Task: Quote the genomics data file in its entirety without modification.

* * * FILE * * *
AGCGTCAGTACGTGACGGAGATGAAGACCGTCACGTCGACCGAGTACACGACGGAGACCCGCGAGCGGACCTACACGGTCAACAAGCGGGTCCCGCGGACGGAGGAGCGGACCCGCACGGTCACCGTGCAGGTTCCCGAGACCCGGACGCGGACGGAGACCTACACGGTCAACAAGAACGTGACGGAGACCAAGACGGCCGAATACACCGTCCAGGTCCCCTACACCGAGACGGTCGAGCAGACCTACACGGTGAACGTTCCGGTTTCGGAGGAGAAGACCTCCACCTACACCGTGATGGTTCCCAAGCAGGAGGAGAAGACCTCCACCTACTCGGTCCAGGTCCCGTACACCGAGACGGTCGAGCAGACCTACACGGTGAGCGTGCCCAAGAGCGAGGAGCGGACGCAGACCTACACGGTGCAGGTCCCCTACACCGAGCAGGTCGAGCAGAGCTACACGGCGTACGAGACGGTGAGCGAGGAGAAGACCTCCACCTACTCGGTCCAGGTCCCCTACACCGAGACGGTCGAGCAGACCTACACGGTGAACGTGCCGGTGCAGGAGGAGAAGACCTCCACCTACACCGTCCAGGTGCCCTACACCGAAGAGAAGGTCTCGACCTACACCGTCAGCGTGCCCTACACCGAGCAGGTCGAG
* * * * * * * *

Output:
AGCGTCAGTACGTGACGGAGATGAAGACCGTCACGTCGACCGAGTACACGACGGAGACCCGCGAGCGGACCTACACGGTCAACAAGCGGGTCCCGCGGACGGAGGAGCGGACCCGCACGGTCACCGTGCAGGTTCCCGAGACCCGGACGCGGACGGAGACCTACACGGTCAACAAGAACGTGACGGAGACCAAGACGGCCGAATACACCGTCCAGGTCCCCTACACCGAGACGGTCGAGCAGACCTACACGGTGAACGTTCCGGTTTCGGAGGAGAAGACCTCCACCTACACCGTGATGGTTCCCAAGCAGGAGGAGAAGACCTCCACCTACTCGGTCCAGGTCCCGTACACCGAGACGGTCGAGCAGACCTACACGGTGAGCGTGCCCAAGAGCGAGGAGCGGACGCAGACCTACACGGTGCAGGTCCCCTACACCGAGCAGGTCGAGCAGAGCTACACGGCGTACGAGACGGTGAGCGAGGAGAAGACCTCCACCTACTCGGTCCAGGTCCCCTACACCGAGACGGTCGAGCAGACCTACACGGTGAACGTGCCGGTGCAGGAGGAGAAGACCTCCACCTACACCGTCCAGGTGCCCTACACCGAAGAGAAGGTCTCGACCTACACCGTCAGCGTGCCCTACACCGAGCAGGTCGAG